Of the two American football club owners in Dundee one is currently getting more bang for his buck than the other.
Mark Ogren at Dundee United and Tim Keyes at Dundee have invested heavily, but it’s the Tangerines who are currently giving the superior return, certainly in the emotional sense if not the financial.
Ogren has owned United since December 2018 while Keyes has been in control at Dens for eight years.
Ogren rightly lavished praise on his manager Tam Courts this week.
Courts, in his short spell in charge, has quickly and assiduously crafted a team which is playing fluently and achieving excellent results.
Wins against Rangers and Dundee and a draw at Celtic are direct evidence of major progress after the miserable Micky Mellon period, which most United fans have tried to erase from their memory banks.
From that dour, pragmatic approach to football, United have been reconfigured into a team with panache and purpose, allied to style and guile.
Courts is moulding a side which the former boss was always quick to remind everyone was made up of championship players into an outfit which is not only comfortably Premiership class, but gaining in confidence and capability with every tackle and pass.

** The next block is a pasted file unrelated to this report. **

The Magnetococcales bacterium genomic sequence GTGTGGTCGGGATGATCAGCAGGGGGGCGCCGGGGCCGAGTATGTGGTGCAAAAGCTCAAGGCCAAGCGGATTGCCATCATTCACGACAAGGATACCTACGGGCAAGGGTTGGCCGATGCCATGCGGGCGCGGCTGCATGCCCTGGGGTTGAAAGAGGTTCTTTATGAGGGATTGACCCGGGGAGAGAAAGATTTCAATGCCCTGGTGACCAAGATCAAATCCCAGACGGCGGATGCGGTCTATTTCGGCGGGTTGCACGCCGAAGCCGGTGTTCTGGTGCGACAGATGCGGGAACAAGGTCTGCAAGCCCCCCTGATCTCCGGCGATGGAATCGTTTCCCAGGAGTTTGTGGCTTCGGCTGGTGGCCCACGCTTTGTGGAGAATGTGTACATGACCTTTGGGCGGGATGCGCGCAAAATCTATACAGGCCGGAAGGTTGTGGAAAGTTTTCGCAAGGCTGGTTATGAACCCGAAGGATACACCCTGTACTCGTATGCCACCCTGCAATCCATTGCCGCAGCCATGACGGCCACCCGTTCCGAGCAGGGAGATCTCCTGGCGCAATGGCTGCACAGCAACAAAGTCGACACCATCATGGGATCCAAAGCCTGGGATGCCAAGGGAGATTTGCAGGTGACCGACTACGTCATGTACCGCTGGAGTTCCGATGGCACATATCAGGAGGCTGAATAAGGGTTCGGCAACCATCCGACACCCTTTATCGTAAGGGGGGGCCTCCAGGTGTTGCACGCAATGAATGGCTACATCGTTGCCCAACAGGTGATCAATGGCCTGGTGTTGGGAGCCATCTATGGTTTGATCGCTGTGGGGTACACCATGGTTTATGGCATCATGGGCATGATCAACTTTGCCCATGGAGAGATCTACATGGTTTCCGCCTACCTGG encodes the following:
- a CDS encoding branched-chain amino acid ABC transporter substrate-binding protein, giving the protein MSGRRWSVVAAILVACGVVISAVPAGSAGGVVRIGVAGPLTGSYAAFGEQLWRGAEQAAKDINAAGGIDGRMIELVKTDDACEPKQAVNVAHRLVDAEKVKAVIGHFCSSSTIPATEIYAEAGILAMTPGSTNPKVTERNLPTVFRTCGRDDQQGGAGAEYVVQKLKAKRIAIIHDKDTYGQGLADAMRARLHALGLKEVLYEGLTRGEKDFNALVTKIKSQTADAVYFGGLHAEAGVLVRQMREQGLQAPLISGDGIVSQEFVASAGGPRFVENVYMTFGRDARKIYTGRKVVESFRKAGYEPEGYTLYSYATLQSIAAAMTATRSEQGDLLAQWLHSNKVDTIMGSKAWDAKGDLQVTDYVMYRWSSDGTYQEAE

Courts has transformed Mellon’s ugly duckling into a swan, playing football which is both graceful and robust.
Youth and experience are combining effectively to produce impressive performances which, if they can be maintained, point towards a top six finish.
From 16-year-old Kerr Smith to 35-year-old Charlie Mulgrew, Courts is prepared to be his own man and back his judgement, and his judgement so far is backing him.
There’s a real sense of purpose taking root at Tannadice, where love is certainly in the air among supporters savouring the sweet smell of success wafting around the place.
Just across the street, Tim Keyes has been a dutiful steward at Dens.
He’s seldom heard from, leaving the daily running of the club to John Nelms, but he’s deserving of a better return for the solid backing he’s provided at Dens park.
An impressive assembled playing cast has so far struggled to live up to its billing.
With midfield maestro Charlie Adam out injured, Leigh Griffiths yet to recapture the form which once made him the most prolific striker in Scotland and some fine outfield play stubbornly not yielding a solitary win so far, it feels like Dundee are the football equivalent of an actor forgetting to call it the Scottish play and blurting out the name ‘Macbeth’ instead, bringing all the attendant bad luck which the Dark Blues have suffered so far.
Keyes has been a quiet custodian at Dens and while I’m told that the wage budget is not as big as some might think, he has supported the club well since taking ownership and never complained about the cost of running the show.
Neither he nor his manager has caught a break so far, despite some decent performances this season.
However, football is a fickle affair, turning on small margins and debatable refereeing calls.
Keyes may yet realise his American dream if Dundee’s luck ever turns.